Finland Will Pay Every Citizen $1,100 Monthly In Experimental Benefit System


Advertisement


Finland Will Pay Every Citizen $1,100 Monthly In Experimental Benefit System


Advertisement


Using a unique way to combat unemployment in Finland, the country’s government is drawing up proposals where it would pay every citizen a basic income of $1,165 per month and in turn, do away with unemployment benefits altogether.  

Under the proposals crafted by the Finnish Social Insurance Institution, the payments (which are tax-free) are designed to replace all other benefits and will be paid to all adult citizens - regardless of whether they have any other income sources.

And although it may sound counterintuitive, the intent of this basic government-paid income is to encourage more Finnish citizens to get back to work. Presently, the country experiences record levels of unemployment. And, as the current unemployment benefit system currently operates, citizens know that they will be worse off if they take low-paying temp jobs and lose the welfare benefits rather than just remaining unemployed and keeping the benefits. Therefore, it currently makes more sense to remain unemployed.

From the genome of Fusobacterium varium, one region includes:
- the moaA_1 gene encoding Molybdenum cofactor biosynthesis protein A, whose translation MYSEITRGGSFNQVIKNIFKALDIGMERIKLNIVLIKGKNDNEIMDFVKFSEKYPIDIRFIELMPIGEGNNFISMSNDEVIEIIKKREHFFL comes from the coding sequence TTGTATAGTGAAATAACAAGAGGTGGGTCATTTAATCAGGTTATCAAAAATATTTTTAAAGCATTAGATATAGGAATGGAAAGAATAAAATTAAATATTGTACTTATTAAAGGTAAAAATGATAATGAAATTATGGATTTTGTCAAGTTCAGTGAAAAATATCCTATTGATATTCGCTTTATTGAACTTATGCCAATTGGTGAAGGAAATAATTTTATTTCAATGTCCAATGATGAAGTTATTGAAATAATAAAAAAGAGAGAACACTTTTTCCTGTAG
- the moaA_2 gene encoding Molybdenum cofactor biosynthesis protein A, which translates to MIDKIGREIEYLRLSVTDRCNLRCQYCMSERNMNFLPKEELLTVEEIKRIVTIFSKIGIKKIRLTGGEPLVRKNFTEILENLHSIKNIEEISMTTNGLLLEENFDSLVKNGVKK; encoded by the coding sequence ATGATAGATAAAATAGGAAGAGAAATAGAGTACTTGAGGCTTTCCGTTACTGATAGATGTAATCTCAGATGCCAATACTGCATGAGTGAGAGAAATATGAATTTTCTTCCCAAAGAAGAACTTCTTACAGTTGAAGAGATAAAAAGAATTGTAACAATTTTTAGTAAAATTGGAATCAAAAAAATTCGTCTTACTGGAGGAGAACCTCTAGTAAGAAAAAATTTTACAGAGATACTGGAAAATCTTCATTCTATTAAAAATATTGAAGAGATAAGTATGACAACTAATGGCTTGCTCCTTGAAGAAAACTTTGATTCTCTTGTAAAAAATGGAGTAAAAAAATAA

In fact, more than 10% of Finland’s workforce is without jobs, and that number rises to a whopping 22.7% among the country’s young adults.  

The Finnish Social Insurance Institution commissioned a survey and found that almost 70% of the country’s population supports the idea of a national, government-paid basic income.

Those who oppose the proposal warn that receiving a basic income could potentially take away people’s incentive to get jobs and further lead to greater unemployment rates. But, those who support the plan point to those experimental programs that have worked successfully. Dauphin, a Canadian town, experimented with a municipal-paid basic income guarantee in the 1970s and both the economic and social results were very positive.

The Finnish prime minister, Juha Sipila, supports the proposal, stating that, “For me, a basic income means simplifying the social security system.”

The plan will cost Finland $55.5 billion annually, and the Institution is set to formally submit its proposals in November of next year.  

Read this next:

Must Read